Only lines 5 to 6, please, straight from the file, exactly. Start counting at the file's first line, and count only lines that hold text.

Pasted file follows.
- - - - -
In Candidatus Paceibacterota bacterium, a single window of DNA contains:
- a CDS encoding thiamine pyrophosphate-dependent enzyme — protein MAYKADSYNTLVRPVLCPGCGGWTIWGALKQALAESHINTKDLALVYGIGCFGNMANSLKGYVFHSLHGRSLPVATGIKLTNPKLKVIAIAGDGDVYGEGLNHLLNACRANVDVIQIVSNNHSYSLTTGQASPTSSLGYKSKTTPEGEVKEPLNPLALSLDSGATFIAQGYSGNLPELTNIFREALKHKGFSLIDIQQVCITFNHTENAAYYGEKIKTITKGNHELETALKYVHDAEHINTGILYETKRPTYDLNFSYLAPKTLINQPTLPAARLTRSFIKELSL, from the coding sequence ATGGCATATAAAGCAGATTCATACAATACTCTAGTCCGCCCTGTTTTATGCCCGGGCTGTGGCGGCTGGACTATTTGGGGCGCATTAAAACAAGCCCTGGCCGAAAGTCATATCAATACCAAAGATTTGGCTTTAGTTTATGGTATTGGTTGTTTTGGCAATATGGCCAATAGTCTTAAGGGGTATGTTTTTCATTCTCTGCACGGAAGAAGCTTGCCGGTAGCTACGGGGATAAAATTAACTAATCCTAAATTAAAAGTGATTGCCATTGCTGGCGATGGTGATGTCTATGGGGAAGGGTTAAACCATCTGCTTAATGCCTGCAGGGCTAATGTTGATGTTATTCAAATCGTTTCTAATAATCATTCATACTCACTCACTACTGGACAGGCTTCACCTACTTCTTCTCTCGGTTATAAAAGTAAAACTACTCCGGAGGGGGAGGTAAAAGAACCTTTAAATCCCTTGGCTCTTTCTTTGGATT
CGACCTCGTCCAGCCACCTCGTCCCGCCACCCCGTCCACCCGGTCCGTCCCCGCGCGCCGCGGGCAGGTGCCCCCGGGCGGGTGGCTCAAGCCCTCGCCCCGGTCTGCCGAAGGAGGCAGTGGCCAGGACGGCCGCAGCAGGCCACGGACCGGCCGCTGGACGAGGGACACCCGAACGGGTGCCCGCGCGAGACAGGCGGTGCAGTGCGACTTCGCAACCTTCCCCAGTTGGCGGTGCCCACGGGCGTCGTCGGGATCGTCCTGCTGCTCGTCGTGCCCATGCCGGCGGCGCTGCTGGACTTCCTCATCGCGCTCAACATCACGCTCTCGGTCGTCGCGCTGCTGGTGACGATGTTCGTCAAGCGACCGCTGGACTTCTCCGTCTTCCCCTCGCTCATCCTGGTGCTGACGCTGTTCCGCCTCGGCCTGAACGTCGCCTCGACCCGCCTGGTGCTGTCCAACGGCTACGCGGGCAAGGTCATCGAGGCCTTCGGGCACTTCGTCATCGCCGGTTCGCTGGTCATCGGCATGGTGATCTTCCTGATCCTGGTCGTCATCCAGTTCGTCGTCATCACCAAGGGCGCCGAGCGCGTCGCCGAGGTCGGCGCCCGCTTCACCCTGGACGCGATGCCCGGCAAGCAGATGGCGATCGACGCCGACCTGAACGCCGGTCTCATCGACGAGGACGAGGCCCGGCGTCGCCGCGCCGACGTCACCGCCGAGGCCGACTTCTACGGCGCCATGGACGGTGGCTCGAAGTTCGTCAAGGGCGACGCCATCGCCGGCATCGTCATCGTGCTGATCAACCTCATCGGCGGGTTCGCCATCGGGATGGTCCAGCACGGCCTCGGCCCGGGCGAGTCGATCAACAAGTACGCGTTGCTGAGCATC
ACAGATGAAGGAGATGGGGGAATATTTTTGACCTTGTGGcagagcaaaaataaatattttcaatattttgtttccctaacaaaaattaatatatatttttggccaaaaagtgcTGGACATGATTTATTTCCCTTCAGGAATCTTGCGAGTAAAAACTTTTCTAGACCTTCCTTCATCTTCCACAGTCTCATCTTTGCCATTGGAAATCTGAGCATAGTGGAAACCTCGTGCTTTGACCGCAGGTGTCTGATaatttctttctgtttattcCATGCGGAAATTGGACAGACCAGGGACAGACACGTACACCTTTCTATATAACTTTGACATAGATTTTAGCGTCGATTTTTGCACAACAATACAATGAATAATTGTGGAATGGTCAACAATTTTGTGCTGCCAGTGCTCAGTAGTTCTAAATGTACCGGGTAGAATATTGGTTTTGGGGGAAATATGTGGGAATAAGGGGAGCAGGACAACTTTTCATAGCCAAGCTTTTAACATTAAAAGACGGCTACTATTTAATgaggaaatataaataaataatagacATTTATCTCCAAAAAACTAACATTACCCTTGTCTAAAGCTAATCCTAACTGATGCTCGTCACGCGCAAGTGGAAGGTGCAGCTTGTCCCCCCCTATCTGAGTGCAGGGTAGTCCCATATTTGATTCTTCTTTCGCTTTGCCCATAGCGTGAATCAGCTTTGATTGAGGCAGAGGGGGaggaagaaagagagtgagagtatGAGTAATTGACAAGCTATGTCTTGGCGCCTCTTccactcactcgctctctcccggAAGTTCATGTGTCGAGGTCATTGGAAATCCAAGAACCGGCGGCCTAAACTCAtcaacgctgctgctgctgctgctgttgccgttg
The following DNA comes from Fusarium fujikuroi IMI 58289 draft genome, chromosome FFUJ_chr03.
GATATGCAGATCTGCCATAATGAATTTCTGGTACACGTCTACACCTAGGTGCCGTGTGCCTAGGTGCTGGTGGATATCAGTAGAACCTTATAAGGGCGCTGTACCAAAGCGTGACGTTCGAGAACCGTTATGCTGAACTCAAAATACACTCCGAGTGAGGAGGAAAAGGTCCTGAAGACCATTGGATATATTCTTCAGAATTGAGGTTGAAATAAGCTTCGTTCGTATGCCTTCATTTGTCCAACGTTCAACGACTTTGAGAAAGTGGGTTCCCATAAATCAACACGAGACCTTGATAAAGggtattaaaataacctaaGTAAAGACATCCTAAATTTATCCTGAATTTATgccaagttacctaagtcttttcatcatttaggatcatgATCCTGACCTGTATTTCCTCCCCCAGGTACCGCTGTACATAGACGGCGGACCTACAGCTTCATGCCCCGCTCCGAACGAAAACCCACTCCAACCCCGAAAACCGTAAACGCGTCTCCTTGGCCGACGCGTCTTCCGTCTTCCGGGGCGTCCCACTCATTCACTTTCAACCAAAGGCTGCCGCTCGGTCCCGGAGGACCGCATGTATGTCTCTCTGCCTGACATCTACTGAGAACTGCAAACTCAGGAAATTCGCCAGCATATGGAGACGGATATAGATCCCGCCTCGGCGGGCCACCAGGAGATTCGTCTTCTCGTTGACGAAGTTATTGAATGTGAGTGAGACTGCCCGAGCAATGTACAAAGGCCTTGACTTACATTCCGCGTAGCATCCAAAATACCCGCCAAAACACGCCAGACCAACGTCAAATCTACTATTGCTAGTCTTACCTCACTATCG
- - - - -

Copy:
The following DNA comes from Fusarium fujikuroi IMI 58289 draft genome, chromosome FFUJ_chr03.
GATATGCAGATCTGCCATAATGAATTTCTGGTACACGTCTACACCTAGGTGCCGTGTGCCTAGGTGCTGGTGGATATCAGTAGAACCTTATAAGGGCGCTGTACCAAAGCGTGACGTTCGAGAACCGTTATGCTGAACTCAAAATACACTCCGAGTGAGGAGGAAAAGGTCCTGAAGACCATTGGATATATTCTTCAGAATTGAGGTTGAAATAAGCTTCGTTCGTATGCCTTCATTTGTCCAACGTTCAACGACTTTGAGAAAGTGGGTTCCCATAAATCAACACGAGACCTTGATAAAGggtattaaaataacctaaGTAAAGACATCCTAAATTTATCCTGAATTTATgccaagttacctaagtcttttcatcatttaggatcatgATCCTGACCTGTATTTCCTCCCCCAGGTACCGCTGTACATAGACGGCGGACCTACAGCTTCATGCCCCGCTCCGAACGAAAACCCACTCCAACCCCGAAAACCGTAAACGCGTCTCCTTGGCCGACGCGTCTTCCGTCTTCCGGGGCGTCCCACTCATTCACTTTCAACCAAAGGCTGCCGCTCGGTCCCGGAGGACCGCATGTATGTCTCTCTGCCTGACATCTACTGAGAACTGCAAACTCAGGAAATTCGCCAGCATATGGAGACGGATATAGATCCCGCCTCGGCGGGCCACCAGGAGATTCGTCTTCTCGTTGACGAAGTTATTGAATGTGAGTGAGACTGCCCGAGCAATGTACAAAGGCCTTGACTTACATTCCGCGTAGCATCCAAAATACCCGCCAAAACACGCCAGACCAACGTCAAATCTACTATTGCTAGTCTTACCTCACTATCG